In one of his books, New York Times bestseller Daniel Coyle explored the factors that help humans maximize their potential and develop their gifts. Coyle also discussed his 2014 study, in which he discovered that many gifted performers were introduced to their talents by their parents between the ages of 2 and 5. Overall, what he wanted to say to parents, teachers, and coaches, is that greatness is grown, not born.
As a parent, you want to take your cue from Coyle and the many people who debunked the common misconception that talent is innate. Your child is born with very few natural abilities—that’s a fact. If you want to groom your little one’s gifts and skills from an early age, consider the following:
Understand that It’s Not about You
Many parents make the mistake of imposing their interests in their children. Just because you and your spouse are accountants, doesn’t mean that your child will naturally love numbers and math and follow in your footsteps. The key to understanding their interests better is to pay attention during free play. If you notice that they love drawing sketches, support this area of interest by buying them sketchpads and art materials.
Be Supportive without Being Too Pushy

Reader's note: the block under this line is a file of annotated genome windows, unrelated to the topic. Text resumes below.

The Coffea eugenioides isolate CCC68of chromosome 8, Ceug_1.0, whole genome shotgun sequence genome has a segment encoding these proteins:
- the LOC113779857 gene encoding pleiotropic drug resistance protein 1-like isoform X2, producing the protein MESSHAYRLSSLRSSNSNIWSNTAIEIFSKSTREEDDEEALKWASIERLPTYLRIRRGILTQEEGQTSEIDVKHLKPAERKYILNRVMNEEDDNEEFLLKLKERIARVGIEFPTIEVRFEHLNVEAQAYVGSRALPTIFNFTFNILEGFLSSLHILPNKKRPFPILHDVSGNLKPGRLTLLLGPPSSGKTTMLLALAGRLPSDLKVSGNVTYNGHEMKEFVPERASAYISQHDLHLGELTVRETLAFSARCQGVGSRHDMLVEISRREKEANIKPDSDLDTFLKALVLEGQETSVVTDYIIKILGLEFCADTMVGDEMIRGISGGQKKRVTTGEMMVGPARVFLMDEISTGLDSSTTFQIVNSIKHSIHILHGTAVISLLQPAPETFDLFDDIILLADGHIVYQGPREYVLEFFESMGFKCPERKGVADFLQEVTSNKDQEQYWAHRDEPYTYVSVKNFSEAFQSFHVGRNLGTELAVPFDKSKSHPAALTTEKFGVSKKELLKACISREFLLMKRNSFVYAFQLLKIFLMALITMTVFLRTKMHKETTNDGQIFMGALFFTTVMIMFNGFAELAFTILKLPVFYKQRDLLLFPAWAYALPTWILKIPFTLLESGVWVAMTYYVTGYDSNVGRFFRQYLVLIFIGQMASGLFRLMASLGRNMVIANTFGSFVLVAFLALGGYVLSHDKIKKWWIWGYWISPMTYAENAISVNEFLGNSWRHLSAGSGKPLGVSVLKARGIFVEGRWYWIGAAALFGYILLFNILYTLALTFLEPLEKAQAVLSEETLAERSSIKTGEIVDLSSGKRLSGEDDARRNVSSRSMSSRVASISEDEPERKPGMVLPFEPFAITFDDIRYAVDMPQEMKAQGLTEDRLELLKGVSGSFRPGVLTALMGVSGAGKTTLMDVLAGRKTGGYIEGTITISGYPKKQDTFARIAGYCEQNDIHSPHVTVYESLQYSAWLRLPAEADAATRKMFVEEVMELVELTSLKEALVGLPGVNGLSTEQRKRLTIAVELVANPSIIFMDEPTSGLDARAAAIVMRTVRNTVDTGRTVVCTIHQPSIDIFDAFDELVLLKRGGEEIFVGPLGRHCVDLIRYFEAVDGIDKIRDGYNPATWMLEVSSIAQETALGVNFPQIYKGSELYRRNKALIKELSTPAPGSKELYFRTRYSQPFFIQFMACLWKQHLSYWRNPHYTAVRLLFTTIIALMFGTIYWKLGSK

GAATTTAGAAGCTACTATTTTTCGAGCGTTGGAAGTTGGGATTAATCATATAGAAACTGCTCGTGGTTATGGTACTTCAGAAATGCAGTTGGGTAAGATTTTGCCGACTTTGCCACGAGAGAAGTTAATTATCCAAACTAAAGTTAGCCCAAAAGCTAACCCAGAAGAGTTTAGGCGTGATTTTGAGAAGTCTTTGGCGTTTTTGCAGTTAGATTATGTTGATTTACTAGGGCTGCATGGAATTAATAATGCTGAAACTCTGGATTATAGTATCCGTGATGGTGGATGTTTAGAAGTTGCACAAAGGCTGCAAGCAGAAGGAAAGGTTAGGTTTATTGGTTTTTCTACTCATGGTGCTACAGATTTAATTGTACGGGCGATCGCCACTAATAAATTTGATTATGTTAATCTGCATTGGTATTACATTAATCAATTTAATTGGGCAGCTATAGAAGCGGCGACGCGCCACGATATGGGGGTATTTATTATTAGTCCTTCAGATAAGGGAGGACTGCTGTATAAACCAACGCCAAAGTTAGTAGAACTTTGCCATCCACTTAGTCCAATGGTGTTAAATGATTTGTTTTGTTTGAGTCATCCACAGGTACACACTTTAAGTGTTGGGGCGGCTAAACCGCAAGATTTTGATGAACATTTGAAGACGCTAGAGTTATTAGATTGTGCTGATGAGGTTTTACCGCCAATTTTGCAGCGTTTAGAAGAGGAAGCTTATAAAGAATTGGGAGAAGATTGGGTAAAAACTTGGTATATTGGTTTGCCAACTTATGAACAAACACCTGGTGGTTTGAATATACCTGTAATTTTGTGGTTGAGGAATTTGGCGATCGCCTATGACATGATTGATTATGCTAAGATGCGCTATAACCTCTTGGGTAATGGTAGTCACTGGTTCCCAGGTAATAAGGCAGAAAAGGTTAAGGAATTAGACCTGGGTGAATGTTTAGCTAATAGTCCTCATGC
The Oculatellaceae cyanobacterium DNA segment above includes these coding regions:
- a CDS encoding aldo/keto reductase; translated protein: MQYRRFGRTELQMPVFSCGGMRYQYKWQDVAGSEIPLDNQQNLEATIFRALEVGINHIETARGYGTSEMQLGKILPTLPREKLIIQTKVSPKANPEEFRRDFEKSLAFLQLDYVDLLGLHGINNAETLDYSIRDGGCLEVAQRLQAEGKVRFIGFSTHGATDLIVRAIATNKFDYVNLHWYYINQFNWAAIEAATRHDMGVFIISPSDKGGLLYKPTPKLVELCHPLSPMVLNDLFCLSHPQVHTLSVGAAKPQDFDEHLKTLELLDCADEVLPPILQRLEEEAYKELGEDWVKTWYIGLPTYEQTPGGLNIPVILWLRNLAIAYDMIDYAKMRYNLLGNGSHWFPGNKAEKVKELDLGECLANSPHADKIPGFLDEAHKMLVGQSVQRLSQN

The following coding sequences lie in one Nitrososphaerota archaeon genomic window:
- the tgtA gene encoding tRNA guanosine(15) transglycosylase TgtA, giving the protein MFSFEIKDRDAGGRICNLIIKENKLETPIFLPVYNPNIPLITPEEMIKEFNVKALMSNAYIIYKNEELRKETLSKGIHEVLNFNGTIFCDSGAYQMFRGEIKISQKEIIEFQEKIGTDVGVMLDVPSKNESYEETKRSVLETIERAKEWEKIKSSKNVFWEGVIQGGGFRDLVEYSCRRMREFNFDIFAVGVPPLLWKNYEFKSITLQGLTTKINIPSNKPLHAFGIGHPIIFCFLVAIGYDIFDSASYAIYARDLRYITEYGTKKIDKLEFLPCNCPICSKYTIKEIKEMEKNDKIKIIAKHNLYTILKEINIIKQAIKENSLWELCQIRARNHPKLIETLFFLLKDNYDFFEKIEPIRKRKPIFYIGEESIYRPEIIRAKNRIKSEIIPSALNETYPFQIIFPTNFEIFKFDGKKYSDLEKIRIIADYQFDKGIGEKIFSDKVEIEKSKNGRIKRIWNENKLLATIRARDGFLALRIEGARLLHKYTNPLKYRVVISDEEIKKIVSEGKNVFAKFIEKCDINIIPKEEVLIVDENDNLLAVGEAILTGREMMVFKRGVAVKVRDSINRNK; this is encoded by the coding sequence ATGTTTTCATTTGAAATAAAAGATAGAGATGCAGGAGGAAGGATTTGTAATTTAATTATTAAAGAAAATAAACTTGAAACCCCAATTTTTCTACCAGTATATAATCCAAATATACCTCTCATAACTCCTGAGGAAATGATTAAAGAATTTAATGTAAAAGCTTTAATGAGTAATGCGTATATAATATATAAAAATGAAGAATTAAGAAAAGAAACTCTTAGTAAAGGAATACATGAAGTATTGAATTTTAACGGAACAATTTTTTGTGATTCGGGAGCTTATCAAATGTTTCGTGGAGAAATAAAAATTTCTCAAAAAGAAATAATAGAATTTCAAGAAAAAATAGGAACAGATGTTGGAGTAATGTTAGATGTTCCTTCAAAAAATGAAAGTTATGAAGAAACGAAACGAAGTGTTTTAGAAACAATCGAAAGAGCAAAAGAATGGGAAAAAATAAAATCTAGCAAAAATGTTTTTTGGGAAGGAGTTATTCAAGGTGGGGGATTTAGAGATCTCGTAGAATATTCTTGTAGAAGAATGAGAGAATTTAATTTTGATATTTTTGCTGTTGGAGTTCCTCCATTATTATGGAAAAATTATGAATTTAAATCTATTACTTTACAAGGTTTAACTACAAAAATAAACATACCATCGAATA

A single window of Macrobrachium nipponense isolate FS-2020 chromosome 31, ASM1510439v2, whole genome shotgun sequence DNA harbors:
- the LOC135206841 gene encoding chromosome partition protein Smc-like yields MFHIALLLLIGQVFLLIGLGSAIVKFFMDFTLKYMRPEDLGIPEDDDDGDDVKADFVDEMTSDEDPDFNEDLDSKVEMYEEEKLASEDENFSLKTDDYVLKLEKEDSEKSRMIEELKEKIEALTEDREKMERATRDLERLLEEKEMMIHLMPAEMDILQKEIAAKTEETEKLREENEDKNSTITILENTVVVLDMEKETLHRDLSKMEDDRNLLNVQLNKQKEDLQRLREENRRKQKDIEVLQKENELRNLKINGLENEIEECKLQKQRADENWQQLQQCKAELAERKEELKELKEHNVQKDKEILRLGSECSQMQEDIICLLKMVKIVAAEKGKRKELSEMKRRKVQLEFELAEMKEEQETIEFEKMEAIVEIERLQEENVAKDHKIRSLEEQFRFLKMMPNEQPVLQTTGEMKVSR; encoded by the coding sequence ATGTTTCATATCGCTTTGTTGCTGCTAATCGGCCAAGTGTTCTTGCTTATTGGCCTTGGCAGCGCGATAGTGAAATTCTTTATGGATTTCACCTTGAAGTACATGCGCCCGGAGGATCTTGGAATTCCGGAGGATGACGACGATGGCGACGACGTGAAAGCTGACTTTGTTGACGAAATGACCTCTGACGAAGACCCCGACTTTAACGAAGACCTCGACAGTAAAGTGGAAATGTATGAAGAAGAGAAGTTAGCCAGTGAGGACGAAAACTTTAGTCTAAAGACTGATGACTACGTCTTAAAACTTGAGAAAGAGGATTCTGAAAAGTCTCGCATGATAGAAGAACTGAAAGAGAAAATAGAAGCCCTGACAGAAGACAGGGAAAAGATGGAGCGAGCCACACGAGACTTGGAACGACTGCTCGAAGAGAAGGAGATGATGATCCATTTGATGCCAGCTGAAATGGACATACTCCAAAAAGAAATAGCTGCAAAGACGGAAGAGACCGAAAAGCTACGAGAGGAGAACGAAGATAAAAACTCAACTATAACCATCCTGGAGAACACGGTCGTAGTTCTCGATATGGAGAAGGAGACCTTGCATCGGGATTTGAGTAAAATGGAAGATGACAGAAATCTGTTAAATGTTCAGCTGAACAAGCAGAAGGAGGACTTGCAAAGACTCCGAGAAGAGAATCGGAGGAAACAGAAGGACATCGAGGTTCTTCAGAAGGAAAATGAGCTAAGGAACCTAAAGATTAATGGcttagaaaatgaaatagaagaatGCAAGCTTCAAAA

One of the most criticized parenting practices today is signing up children for multiple extracurricular activities on top of their school duties. The impression is that when kids have too many activities on their plate, they feel pressured into keeping up with their busy schedules and meeting their parents’ expectations. Bear in mind that being too pushy can backfire and lead to poor academic grades or anti-social behaviors.
Introduce Your Child to Sports Gently
First, you need to understand that not all children will gravitate towards sports. When introducing your child to sports, do it gently. Sign them up for holiday camps so it won’t interfere with their schooling. If you can, enroll them in a toddler sports club in Bromley that offers multi-sports camps to give them the freedom to choose which activity they like best. If they liked the experience, you could then sign them up for weekend classes.
Acknowledge and Praise Efforts
When your child starts to pick up on an activity or interest, you can’t expect them to learn skills overnight. Be patient in seeing the results because sometimes, it takes 10,000 hours of practice to learn a skill. Other times, no positive effect will show up at all. Either way is perfectly okay. What’s important is that you acknowledge all the hard work they put in the task and give praise even when your expected outcomes are not met.
Plant the Seeds in Your Home
Your child’s learning and development do not stop the moment he or she leaves school. Plant the seeds in your home—the very space where your child spends most of his or her time—by joining them in structured and unstructured plays, decorating their room with their interests, and involving them with household activities.
Finally, Watch Your Child Bloom
As a parent, it’s natural to tend to feel the need to control every aspect of your child’s life. But experts will tell you that this type of parenting does not bode well in anyone. Stand back and watch as your child grows at his or her own rate. Give them the freedom and time to explore, and you’ll be surprised by the results.